I am a lesbian.

There. I said it.

It’s not that people don’t know; it’s that I rarely say those words out loud. And I never said it out loud when I was teaching.

Why is that?

The truth is that saying it out loud is scary, and during my teaching years could have gotten me fired. And, given current circumstances, there are many places where saying those words out loud could put my safety at risk.

One need look no further than the Pulse nightclub shooting, the introduction of so-called “bathroom” bills, the Nashville Statement, or the president’s recent ban on transgendered people in the military to know that my community is seen as “less than” and is definitely not safe in many situations.

So I have spent 40 years in “don’t ask, don’t tell” mode, despite total acceptance from my friends, family, workplace, and faith community.

Why is this important?

As an adult, I have had many years to learn how to cope in a world of bias and discrimination. But for our LGBTQ youth, these real world conditions can have devastating effects. It is well known that LGBTQ youth are at greater risk for depression, self medication, and suicide attempts. When a “bathroom” bill was recently introduced and the president declared a transgender ban for the military, the number of youth reaching out to the Trevor Project, an LGBTQ youth suicide prevention organization, doubled. As this study concludes: Living in states with discriminatory policies may have pernicious consequences for the mental health of LGB populations. These findings lend scientific support to recent efforts to overturn these policies.

I can’t help but wonder how being more visible during my teaching years might have impacted the thousands of students with whom I worked. What did I teach them about standing their truth (or not)? Did I inadvertently convey that they should hide who they really are? I know I can’t go back and do it differently. Reflecting on it now, I wish I could.

My community is only one group that is feeling increasingly unsafe during these challenging times. There are many communities that feel as though they are under attack, and there is lots of evidence to support these claims: the rollback of Deferred Action for Childhood Arrivals (DACA), the constant conversation about “the wall”, Charlottesville, the Muslim ban, and the seemingly acceptable murder of unarmed black men and boys, just to name a few.

As uncomfortable as it may make us all feel, it is time to acknowledge that what is going on now is a reflection of our collective consciousness.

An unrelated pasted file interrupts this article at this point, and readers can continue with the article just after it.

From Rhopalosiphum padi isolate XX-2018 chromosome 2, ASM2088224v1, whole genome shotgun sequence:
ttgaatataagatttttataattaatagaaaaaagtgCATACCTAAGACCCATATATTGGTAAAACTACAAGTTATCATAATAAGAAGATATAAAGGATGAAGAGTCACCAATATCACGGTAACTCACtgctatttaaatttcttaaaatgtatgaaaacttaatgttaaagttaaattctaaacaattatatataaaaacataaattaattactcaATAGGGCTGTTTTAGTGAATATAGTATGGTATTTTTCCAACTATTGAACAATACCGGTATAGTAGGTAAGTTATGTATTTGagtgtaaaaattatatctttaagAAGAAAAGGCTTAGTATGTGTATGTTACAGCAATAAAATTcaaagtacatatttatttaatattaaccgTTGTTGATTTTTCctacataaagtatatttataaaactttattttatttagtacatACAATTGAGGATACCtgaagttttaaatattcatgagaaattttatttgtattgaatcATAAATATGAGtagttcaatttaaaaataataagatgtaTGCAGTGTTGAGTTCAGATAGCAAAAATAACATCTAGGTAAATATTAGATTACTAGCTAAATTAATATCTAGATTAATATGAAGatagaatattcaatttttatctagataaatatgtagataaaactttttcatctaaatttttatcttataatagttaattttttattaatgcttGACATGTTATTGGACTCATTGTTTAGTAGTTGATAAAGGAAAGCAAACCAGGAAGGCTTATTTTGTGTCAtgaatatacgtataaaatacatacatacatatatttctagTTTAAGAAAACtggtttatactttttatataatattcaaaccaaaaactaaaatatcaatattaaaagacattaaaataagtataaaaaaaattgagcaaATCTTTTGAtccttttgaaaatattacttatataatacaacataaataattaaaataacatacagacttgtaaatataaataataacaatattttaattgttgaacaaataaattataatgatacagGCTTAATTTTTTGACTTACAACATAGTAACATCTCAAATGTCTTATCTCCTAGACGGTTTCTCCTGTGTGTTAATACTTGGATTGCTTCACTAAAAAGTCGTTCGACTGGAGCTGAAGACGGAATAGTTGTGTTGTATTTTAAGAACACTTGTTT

As uncomfortable as it may make us all feel, it is time to acknowledge that what is going on now is a reflection of our collective consciousness. Ernest Holmes said, “Life is a mirror and will reflect back to the thinker what he [or she] thinks into it.” What we see happening in our collective mirror is a reflection of what the collective is thinking into it. The sooner we accept this truth, the sooner we can move through what is and towards healing and solutions.

The real questions for all of us are: What are we going to do about what we see? What am I going to do about what I see when I look into the same mirror? Tracy Brown, in this TED Talk, invites us to consider What’s Mine to Do.

This is not about blame or shame. Those will never get us to a new, more equitable or socially just place. It is, however, a call to wake up to the truth about where we have been, where we are, and what it is going to take to move forward as individuals and as a nation.

Over the next two months, the Center for Teaching Quality, in partnership with the National Board for Professional Teaching Standards, will be hosting a blogging roundtable discussion that focuses on issues of equity and social justice. During that time we will hear from educators and students from diverse backgrounds about their experiences and what it will take to create an equitable school system for all students. Some bloggers will reflect on the past, many will comment on the present, and all will offer ideas and suggestions for how we might co-create an equitable and socially just future.

If we can put our “ears on our hearts,” we may hear whispers of what is ours to do.

Brene Brown, in a recent FB live event, said that we are not capable of taking off our own filters so we should believe people when they tell us about their experiences. During this roundtable and beyond, I invite us all to listen to—and believe—the stories of educators and students. And if we can put our “ears on our hearts,” we may hear whispers of what is ours to do.

We can get through this together. We must!

Lori is a staff member at Center for Teaching Quality working on School Redesign, a National Board Certified Teacher, and has 25 years of teaching experience. Lori’s post is part of CTQ’s blogging roundtable on equity and social justice in education. Join the discussion by commenting on this blog and checking out the other blogs in this series. Follow CTQ on Facebook and Twitter to see when each new blog is posted and use #CTQCollab to chime in on social media. 


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